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An Inspiring Mother- Daughter-in-Law Business Duo

An Inspiring Mother- Daughter-in-Law Business Duo

Although mother-daughter relationships are often glorified in our minds, in reality, they are often complex and intricate. Naturally, every relationship between mother and daughter changes and develops over time.

 

With Mother’s Day approaching, we wanted to take our readers behind the scenes of a business run by a mother and daughter. That’s when we chanced upon a children’s boutique in Brooklyn run by a mother and daughter-in-law duo.

 

 

The business, which was established by Masha Gansburg almost 40 years ago in the heart of Crown Heights, quickly became a community favorite for children’s clothing. It was only natural that when her son got married, her new daughter-in-law Zeldy became an integral part of the business. Just a few months ago, Masha, a beloved mother and grandmother, passed away, and Zeldy and her husband were left to take over.  

 

We spoke to Zeldy about the history of the business, working for family, and the truly unique relationship she had with her mother-in-law.  

 

 

Can you describe what Young Timers Boutique is? 

Young Timers Boutique (@youngtimersny) is a children’s clothing boutique for newborn to teens, for both girls and boys. Our collection is curated from the best children’s designer clothing from around the world. We are located in the heart of Crown Heights and have an online store run by my husband. We have a wide price range to serve our entire community. We pride ourselves on our customer service and provide personal attention to all our customers’ needs by helping them choose the perfect outfits for any occasion.

 

How long has the boutique been around, and how did it initially start? 

 

 

 

My mother-in-law Masha established the business almost 40 years ago. She was born in Israel and grew up in Kfar Chabad; her parents were Russian Jews who immigrated to Israel sometime after the war and ended up farming and cooking for the local yeshiva. My mother-in-law moved to America in her late teenage years. After marrying my father-in-law at the age of 22 and having her first two children, she had difficulty finding baby clothing locally that suited her elegant sense of style, and thus Young Timers Boutique was founded.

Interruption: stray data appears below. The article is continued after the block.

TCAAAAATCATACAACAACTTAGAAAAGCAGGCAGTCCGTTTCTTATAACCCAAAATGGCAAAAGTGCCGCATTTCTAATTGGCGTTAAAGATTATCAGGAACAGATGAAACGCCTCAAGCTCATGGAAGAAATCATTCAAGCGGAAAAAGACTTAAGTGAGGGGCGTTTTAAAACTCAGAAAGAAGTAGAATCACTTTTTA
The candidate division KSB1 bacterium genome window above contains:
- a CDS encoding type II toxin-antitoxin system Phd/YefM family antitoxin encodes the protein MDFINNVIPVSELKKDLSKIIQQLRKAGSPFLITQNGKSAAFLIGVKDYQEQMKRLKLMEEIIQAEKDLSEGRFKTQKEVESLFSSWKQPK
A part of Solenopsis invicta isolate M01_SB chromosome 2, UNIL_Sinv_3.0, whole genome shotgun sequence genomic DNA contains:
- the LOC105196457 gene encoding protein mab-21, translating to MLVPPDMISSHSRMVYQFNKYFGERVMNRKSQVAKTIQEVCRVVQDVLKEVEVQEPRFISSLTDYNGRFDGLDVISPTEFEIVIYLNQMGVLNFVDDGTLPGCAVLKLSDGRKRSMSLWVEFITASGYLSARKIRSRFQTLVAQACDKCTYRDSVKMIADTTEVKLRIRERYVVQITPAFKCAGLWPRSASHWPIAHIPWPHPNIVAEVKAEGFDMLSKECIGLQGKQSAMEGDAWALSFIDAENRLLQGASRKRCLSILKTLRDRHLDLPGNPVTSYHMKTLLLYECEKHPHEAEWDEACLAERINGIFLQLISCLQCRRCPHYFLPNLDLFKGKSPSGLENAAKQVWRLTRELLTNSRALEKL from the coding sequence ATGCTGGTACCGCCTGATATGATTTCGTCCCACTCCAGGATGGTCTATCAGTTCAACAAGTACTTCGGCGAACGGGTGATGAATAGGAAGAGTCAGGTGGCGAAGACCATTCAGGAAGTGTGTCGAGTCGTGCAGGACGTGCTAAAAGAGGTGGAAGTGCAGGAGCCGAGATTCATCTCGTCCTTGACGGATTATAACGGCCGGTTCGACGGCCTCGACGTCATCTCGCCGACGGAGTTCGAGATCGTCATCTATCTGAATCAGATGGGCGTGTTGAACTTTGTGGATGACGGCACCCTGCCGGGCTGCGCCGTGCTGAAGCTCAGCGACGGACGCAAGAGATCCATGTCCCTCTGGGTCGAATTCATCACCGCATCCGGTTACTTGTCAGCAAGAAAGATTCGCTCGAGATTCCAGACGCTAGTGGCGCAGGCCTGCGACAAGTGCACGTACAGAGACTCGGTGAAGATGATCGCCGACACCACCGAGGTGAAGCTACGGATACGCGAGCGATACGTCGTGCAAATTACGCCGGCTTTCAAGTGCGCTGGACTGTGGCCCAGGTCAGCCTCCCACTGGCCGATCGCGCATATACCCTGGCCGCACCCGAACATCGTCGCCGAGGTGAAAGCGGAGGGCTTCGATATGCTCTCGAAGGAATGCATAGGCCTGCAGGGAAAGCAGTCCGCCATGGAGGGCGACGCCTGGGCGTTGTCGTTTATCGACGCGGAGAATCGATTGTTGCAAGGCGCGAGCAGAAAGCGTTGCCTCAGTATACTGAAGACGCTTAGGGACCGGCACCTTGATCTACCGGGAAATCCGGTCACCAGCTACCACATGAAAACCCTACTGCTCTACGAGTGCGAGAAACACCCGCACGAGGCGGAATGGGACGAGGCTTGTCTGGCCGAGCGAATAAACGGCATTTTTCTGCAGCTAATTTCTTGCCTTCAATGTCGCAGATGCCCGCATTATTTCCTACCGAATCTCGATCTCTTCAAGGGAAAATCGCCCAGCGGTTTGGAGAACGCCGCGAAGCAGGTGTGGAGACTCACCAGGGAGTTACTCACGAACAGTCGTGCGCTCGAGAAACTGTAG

Just think about it, a young girl coming from Israel with no experience in fashion, broken English, two kids at home, a working husband, still newly married, starting a business in a foreign country at the age of 24. This is the story of the American dream.

 

My father-in-law, a former contractor, who currently takes care of the bookkeeping and all office-related work, always likes to comment how my mother-in-law came from Israel, from a farm, but had “5th Avenue taste.”

 

For almost 40 years, my mother-in-law built up the business with lots of hard work through some tough times. She earned a reputation of honesty, love, and dedication to her customers and was well known in the community. The shopping experience at the store has always been personal and friendly. In fact, hardly anyone even knows the store by its name; everyone just calls it “Masha’s”: “I’m at Masha’s, and she has the most stunning…”, “I’m going to Masha’s to get…” Even now, people still call it Masha’s.

 

Sadly, my mother-in-law passed this January, the 7th of Tevet, after heroically battling a sickness for almost ten months, leaving us to continue her legacy.

 

What would you say the best thing is about working for a family business?